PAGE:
Many Christians in my context growing up came dangerously close to replacing the third person of the Trinity, the Spirit, with the Bible.  I believe Cessationists actually do this when they say that the gifts of the Spirit are no longer available post-canon.  The Bible is given a god-like status to the point where even the Bible has become an idol.  Yes, even the Bible can become an idol, in fact Bibliolatry is characteristic of many of our “Bible wars.”  I always grew up learning that the Bible was my foundation.  Again, I have a very high view of scripture, but the Bible cannot be my foundation.  The Bible is ultimately a revelatory tool that is used by the Spirit to form us.  But our foundation must be the Father, Son and Spirit, any other foundation is idolatry. (I can already anticipate the angry comments to follow that statement).  Again, let me clarify, I believe that the Bible is inspired by the Spirit and is vitally important for figuring out who God is, but the Bible is not God.

So it turns out the a deeper look into the Trinity has changed quite a lot in my own spiritual journey.

What are some other areas you can think of that are impacted by a robust view of the Trinity?



2013-14: A Reflection on Teaching Bible to Seniors

I have just turned in my final set of grades for the year.  I teach seniors, which means I am usually done a week earlier than the rest of the school.  This has been my second year teaching seniors and it was a completely different experience from last year.  If anyone tells you that all teenagers are virtually the same, call them out as a liar right there.  I thought I could easily connect with high school students based on my seniors last year.  This year I’m starting to question if teenagers might secretly be aliens from a distant planet.  I still haven’t figured out why I was not as successful in connecting with this years group of seniors and I am going to use this blog post to figure it out.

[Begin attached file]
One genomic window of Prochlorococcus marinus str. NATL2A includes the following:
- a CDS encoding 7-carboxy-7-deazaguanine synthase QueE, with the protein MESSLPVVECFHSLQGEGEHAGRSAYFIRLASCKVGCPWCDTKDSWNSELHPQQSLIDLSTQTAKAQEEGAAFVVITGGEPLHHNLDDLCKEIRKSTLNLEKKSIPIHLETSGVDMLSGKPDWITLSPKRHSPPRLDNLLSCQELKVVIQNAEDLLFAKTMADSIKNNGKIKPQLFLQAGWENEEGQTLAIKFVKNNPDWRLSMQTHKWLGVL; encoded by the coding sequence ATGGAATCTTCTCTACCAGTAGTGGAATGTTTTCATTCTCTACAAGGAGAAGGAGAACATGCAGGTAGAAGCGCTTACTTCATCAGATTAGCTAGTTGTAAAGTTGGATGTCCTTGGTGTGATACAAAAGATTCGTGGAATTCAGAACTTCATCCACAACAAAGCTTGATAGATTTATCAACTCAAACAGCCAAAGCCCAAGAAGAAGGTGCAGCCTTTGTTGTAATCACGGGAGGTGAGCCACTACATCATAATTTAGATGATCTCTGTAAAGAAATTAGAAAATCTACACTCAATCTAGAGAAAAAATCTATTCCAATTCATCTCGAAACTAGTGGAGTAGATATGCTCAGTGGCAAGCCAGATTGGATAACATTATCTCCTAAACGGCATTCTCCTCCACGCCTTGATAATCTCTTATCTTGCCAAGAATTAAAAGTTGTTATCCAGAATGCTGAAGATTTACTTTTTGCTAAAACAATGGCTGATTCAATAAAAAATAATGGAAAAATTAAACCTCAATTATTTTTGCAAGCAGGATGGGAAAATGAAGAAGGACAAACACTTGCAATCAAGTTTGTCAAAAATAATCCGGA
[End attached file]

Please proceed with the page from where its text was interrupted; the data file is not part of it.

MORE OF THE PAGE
1. The first challenge I face is that I am teaching Biblical doctrine to a spiritually diverse group of students.  Our school does not force you to be a Christian in order to attend, which I think is a very good thing.  However, we require those same students to attend chapel and go through four years of Bible.  This puts both the chaplains and Bible teachers in a very interesting position.  We are trying to engage students who want to go deeper in their faith along with students who have no interest in learning the basics.  I wholeheartedly believe that the gospel and the Christian story are compelling in and of themselves.  This has meant that for me, what I teach does not change based on who is in the classroom.  I think Christians and non-Christians alike will find the story of Jesus compelling and challenging.  This strategy worked last year, it did not work this year.

2. The second challenge I face is the kind of Christianity that is commonly produced in the “Bible Belt” culture.  What passes for Christianity in the South is usually indistinguishable from simply being a good American or in my case a good Texan. I will be presenting a paper on this topic in a few weeks at the Christian Scholars Conference in Nashville, TN.  So the second strategy I implement in the classroom is to get my students to (as Hauerwas puts it): separate the American “we” from the Christian “we.”  This was moderately successful last year and an utter failure this year.

3. At the beginning of the year I always tell my students that we can disagree with each other and still be brother and sister in Christ.  As long as we can disagree in a civil way, I have no problems with it.  In fact, disagreement is necessary in order to produce a semi-decent discussion.  I seek to emphasize that as Christians we need to be humble and willing to be wrong.  One of the comments that I received a lot last year was that I was willing to listen to a different perspective and that I was challenging but not arrogant.  As you might be able to guess, my group of students this year came to different conclusions =).

I am a social teacher.  This means that a lot of my inspiration is drawn from what takes place in the classroom.  The unfortunate thing about being a social teacher is that you never know what you’re going to get in that classroom.  As I reflect back on this year, I have learned a lot about myself as a teacher and as a follower of Jesus.  I think the best goal to set for myself next year, in light of two very different years I have had, is to do my best to reflect the image of Jesus in the classroom.  At the end of the day I simply want my students to love Jesus more than they did before.


(And I guess I still haven’t figured it out even after writing the post….oh well)